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Chief Denies Charges About Narcotics Raid

Chief Denies Charges About Narcotics Raid image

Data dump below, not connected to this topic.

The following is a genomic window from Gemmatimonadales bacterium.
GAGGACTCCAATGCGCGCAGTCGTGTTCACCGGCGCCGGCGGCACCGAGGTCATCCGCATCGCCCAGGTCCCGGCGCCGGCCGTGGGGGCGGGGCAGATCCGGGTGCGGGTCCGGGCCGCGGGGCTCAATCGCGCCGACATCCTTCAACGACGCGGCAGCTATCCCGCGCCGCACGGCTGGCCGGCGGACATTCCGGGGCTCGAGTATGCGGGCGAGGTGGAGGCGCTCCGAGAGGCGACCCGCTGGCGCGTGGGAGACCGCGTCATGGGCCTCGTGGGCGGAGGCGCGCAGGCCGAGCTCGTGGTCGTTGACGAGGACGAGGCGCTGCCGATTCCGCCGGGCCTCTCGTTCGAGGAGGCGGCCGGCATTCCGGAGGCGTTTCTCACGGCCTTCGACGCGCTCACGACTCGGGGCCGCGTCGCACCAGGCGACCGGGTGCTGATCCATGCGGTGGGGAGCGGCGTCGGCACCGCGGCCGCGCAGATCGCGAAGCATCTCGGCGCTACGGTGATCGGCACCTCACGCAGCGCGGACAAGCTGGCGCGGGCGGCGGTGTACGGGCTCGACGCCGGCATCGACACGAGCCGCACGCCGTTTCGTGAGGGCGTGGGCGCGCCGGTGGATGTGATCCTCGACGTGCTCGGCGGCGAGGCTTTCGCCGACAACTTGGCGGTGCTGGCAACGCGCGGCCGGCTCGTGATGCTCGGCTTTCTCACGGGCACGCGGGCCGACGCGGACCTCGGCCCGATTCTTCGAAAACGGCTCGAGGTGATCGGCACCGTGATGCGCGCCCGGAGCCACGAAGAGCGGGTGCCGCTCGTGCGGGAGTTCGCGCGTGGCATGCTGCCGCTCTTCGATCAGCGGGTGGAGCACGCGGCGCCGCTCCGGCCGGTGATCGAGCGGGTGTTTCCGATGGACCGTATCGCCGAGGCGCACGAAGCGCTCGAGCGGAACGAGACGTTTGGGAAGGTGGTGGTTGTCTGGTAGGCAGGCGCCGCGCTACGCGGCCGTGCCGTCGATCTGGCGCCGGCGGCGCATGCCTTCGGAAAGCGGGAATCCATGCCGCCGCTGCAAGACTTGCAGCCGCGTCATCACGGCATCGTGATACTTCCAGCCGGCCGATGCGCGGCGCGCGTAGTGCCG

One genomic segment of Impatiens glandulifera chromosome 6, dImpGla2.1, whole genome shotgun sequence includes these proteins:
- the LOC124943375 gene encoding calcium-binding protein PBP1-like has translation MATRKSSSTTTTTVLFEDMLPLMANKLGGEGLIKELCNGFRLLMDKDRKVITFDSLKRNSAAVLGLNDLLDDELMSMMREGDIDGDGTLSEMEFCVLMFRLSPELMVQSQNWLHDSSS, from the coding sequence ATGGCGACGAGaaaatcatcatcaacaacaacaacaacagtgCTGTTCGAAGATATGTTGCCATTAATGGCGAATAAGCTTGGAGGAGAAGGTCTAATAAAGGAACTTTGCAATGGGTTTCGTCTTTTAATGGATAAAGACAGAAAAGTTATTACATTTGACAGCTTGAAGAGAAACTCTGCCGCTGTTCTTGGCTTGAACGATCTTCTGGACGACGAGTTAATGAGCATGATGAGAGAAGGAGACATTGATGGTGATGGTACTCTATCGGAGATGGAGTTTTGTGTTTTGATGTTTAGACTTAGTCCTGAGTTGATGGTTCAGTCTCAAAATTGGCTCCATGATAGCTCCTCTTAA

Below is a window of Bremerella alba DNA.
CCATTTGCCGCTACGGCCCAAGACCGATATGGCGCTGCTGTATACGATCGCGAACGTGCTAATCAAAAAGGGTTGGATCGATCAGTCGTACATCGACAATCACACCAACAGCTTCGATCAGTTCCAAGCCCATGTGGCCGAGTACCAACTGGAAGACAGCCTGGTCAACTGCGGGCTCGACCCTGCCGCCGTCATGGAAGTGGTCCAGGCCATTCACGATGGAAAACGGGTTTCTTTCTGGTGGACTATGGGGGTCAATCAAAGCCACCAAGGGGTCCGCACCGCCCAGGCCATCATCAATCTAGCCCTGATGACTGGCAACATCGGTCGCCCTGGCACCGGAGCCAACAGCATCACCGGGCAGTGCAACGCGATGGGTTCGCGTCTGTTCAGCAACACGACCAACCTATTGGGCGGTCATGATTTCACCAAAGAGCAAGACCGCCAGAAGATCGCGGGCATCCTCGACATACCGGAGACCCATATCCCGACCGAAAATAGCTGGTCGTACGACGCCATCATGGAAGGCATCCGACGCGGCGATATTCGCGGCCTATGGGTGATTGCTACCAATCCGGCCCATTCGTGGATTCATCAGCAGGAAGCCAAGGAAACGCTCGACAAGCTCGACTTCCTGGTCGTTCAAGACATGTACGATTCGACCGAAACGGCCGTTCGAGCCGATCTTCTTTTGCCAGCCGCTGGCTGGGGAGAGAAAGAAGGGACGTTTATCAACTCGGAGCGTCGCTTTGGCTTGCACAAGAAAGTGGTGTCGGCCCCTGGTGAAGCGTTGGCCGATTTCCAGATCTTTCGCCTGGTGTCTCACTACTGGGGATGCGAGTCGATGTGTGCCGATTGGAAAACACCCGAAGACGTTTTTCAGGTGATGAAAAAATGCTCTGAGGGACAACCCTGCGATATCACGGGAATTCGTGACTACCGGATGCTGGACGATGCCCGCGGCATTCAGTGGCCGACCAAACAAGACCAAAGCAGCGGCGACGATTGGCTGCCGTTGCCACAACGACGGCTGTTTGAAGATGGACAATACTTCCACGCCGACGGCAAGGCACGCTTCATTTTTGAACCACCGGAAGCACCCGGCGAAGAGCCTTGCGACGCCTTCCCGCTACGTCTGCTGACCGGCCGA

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MeuÖiers o" an underground newspaper staff whose headquarters at 708 Arch St. was raided by narcotics detectives last Tuesday have charged that their civil rights were violated. Chief of Pólice Walter E. Krasny denied the charge. Three persons were arrested in three raids staged that day and two other suspects were picked up on Wednesday. All were charged with sale or possession of LSD or marijuana. In a news conference held at the headquarters of the Ann Arbor Argus, the underground paper affiliated with the White Panther Party, Debbi and Leslie, who declined to give their last names, said yesterday pólice entered the Arch St. address without a search warrant. They said the officers during a search of the house "rifled drawers, ransacked closets, ripped down posters and left belongings strewn about." Chief Krasny last night asserted that his officers acted with full legal authority provided by arrest warrants they had with them. Members of the staff of the Argus said at the news conference that pólice returned most of the items confiscated in the raid. Those items included financial records, checks, cash, an address book and a subscription list. The members claim still missing is a file of negatives, a list of Ann Arbor policemen, prescription drugs and credit cards. Pólice destroyed $75 worth of film and photographic paper when they turned on lights in a darkroom, Argus officials said. Chief Krasny said last night that the charges of illegal seizure have "no basis at all." "A pólice officer with a legal arrest warrant in his possession is autliorized to seize material which may be connected with the crime charged in that rant," the chief said. "But I'll nottry this case in the newspaper. If there il a constitutional question, it will be determined in a court trial and not through press conferences or in meetings held in City Hall or anywhere else." The chief said the raids were similar to "scores" of such operations undertaken by his department in recent years. "It was routine pólice work with no special favors or ulterior motives involved," Krasny said. The chief's reference to "meetings" apparently referred to a closed-door conference held Thursday morning in his office with Mayor Robert J. Harris and City Administrator Guy C. Larcom Jr. After the meeting none of the principáis would comment about the subject matter but it was understood the Argus raid was discussed. Members of the Argus staff said at yesterday's conference that they intend to install stronger security doors at their headquarters in the wake of Tuesday's raid. To insure tighter security, the staff is organizing a "telephone tree1' to immediately notify persons to come as witnesses in event of another raid. Calling the Tuesday raid "coincidental," Debbi reported the Argus house is facing foreclosure in January. The staff owes $1,000 on the mortgage and $732 in back taxes. The Argus will resume publication Saturday and plans to raise the needed funds through a benefit concert Feb. 21 at the Grande Ballroom in Detroit. The Argus collective also charged pólice timed the raid to coincide with the trial of three officers of the White Panther Party in Detroit. John Sinclair, Lawrence (Pun) Plamondon and Jack Forrest are charged with conspiracy to bomb the Central Intelligence Agency building in Ann Arbor. Debbi charged pólice did this to deplete funds for the trial or link the White Panthers with Argus staff even though none of the five persons arrested was a member of the White Panther Party.